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Highlights from the Convening of Texas University Leaders by the Bush Institute and SMU

Article by William McKenzie March 5, 2014 //   5 minute read

Here are some takeaways from panel discussions the Bush Institute and SMU hosted Tuesday with university leaders from around Texas:

First, when we think about the economic potential of North America after NAFTA, we need to think across several strands. It may be tempting to think only in terms of the massive energy boom or free trade. But the fact is the future of North America is also wrapped up in the right immigration policies, the development of human capital and the way in which we manage our natural resources.

Those were some of the themes that the domestic panel hit on during its 40-minute presentation. The panelists included David Chard, dean of SMU’s Simmons School of Human Development, Michael McMahan, who directs operations at the Bush Institute and has worked from the beginning on the Institute’s economic growth initiative, and Colonel Miguel Howe, director of the Bush Institute’s Military Service Initiative.

I moderated the discussion, and was struck by how North America has great assets in its energy reserves but major challenges in how the countries of Mexico, Canada and the U.S. develop their people. That probably sounds basic, but policies like developing effective teachers and strong school leaders have a huge ripple effect. They help determine the growth of our region of the world.

Immigration also is a major part of this challenge.  And not just immigration flows. There is a huge nexus between immigration and education. It’s all about how schools can best assimilate first or second generation students. As Chard put it, we need to celebrate bilingualism so that we can have a more seamless merging of cultures.

Not easy. Not many countries have done it right. But we have to keep working on it.

The same is true with integrating post 9/11 veterans into our society. Many have strong technical skills and the ability to solve problems on the run. But they also need that first job. Or universities need to work with them in helping them integrate onto campuses. Howe pointed out that the civilian-military divide is particularly strong on campuses, leaving returning vets feeling isolated.

Second, empowering people with democratic rights, proper health care and professional opportunities is the way in which developing societies can move ahead. That, too, sounds basic, but, my gosh, what hard work that often is in countries.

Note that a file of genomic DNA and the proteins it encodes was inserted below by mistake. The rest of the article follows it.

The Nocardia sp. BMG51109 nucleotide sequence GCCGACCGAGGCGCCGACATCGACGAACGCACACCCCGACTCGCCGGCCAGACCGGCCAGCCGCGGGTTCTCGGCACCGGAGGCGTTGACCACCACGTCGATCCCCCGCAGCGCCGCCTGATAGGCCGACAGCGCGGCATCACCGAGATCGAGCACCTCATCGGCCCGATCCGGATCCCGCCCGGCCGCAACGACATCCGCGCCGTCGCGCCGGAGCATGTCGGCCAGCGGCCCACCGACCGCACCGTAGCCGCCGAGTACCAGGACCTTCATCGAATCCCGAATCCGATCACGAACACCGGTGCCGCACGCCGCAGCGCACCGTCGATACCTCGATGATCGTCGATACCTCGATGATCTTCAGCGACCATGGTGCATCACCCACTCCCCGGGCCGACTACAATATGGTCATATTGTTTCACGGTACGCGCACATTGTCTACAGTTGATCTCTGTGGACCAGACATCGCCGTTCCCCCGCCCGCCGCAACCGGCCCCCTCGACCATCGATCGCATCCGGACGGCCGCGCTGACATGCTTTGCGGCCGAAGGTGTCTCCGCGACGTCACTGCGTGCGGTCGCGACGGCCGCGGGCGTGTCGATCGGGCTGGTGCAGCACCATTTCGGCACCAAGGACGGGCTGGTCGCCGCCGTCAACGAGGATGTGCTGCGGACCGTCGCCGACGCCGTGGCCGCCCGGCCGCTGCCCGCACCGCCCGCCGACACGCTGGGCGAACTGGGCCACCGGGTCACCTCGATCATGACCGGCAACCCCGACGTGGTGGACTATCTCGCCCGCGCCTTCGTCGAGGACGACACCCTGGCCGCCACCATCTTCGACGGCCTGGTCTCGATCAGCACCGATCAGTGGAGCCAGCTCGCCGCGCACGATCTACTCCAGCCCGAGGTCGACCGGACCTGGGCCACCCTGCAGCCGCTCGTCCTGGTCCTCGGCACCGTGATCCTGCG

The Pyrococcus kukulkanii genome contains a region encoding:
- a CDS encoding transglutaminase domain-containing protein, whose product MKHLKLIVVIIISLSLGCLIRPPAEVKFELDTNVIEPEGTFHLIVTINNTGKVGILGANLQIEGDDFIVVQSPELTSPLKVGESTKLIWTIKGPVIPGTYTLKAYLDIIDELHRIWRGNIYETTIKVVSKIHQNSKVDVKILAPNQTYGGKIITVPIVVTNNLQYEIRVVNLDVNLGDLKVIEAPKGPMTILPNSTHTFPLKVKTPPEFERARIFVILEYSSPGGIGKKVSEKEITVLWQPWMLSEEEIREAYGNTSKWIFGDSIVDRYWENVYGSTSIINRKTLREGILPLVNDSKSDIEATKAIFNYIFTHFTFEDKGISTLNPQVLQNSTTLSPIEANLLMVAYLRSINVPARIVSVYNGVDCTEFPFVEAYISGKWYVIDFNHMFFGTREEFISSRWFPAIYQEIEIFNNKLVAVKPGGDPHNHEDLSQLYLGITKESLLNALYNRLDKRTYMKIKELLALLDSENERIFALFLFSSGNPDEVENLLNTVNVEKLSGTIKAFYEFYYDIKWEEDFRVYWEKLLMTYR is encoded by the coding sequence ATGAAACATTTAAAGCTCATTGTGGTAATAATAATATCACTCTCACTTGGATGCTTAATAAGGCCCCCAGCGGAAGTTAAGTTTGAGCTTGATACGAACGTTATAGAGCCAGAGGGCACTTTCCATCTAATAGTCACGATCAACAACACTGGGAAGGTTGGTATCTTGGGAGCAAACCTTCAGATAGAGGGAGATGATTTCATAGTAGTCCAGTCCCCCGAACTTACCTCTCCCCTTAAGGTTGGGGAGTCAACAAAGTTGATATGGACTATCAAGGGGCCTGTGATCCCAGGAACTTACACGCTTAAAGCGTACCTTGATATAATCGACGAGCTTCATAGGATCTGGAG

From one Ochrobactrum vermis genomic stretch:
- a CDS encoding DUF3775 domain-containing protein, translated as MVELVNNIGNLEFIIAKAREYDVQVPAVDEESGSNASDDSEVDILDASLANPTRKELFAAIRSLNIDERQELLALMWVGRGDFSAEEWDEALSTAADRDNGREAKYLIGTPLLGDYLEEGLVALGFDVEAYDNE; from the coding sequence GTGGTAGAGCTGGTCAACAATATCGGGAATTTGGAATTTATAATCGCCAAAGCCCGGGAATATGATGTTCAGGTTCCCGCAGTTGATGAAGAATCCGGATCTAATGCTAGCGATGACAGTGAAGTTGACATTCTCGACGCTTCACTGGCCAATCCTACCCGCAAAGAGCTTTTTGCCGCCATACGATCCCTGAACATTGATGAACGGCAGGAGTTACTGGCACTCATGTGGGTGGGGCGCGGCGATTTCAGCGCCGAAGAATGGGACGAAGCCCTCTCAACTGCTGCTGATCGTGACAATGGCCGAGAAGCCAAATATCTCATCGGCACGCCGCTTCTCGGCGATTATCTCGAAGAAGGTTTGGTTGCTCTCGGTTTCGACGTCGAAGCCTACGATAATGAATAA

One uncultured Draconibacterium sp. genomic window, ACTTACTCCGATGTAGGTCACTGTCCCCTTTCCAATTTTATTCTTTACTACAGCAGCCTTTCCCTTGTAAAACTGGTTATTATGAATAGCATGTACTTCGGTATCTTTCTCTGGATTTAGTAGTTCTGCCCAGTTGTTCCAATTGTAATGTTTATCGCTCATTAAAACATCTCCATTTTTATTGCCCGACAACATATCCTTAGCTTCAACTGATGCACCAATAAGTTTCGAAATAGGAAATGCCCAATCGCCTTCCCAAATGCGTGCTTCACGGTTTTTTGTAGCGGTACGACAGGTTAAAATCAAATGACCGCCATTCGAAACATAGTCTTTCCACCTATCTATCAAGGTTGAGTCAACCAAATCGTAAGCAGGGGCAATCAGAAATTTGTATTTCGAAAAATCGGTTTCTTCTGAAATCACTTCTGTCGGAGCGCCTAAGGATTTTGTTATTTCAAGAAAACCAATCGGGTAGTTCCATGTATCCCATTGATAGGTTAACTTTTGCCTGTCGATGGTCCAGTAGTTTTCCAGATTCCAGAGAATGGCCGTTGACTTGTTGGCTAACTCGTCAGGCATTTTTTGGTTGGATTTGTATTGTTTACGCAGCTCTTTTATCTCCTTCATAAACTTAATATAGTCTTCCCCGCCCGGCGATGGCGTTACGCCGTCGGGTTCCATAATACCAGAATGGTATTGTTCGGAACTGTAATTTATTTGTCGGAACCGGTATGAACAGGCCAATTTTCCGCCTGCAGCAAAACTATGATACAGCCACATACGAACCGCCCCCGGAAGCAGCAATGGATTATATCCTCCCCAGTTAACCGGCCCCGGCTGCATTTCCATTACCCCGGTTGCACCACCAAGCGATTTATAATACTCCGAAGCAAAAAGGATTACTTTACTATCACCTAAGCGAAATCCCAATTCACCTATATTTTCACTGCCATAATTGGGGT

The second panel got into this reality during its presentation on international issues. The discussion also lasted 40 minutes. The panelists included Charity Wallace, director of the Bush Institute’s women’s initiative, Dr. Eric Bing, director of the Bush Institute’s global health initiative, and Linda Eads, SMU’s associate provost, director of its Hunt Leadership Scholars Program and a mentor in the Institute’s women’s initiative.

Wallace and Eads explained how the Institute’s work on mentoring women in Egypt and Tunisia is about creating networks that help support each other. The mentoring work is not about what we can do for them, so to speak, but what they can do for themselves and each other. Stay tuned for more about this as the fellows for this year from Egypt and Tunisia visit SMU, the Bush Institute and other places around the U.S. over the next few weeks.

Bing explained how fighting cervical cancer was selected as a goal for the Institute’s global health initiative. The bottom line is women in developing nations like Zambia will have no freedom if they are limited with this often overlooked disease.

As they talked, including about the new Liberty and Leadership Forum that the Institute’s human freedom initiative will convene with SMU this summer, it also struck me how partnerships are exploding. For instance, look at the work that gets done through foundations, school districts and governments working together in the field of education.

That’s just one example. Collaboration is also needed to develop the means to, say, provide adequate water supplies. It would be easy for energy producers and agricultural producers to square off over water rights, But they both need water and the best answers come with providing some shared solution.

Again, not easy. And many silos still exist. But partnerships are a big part of how we will solve problems at home and abroad.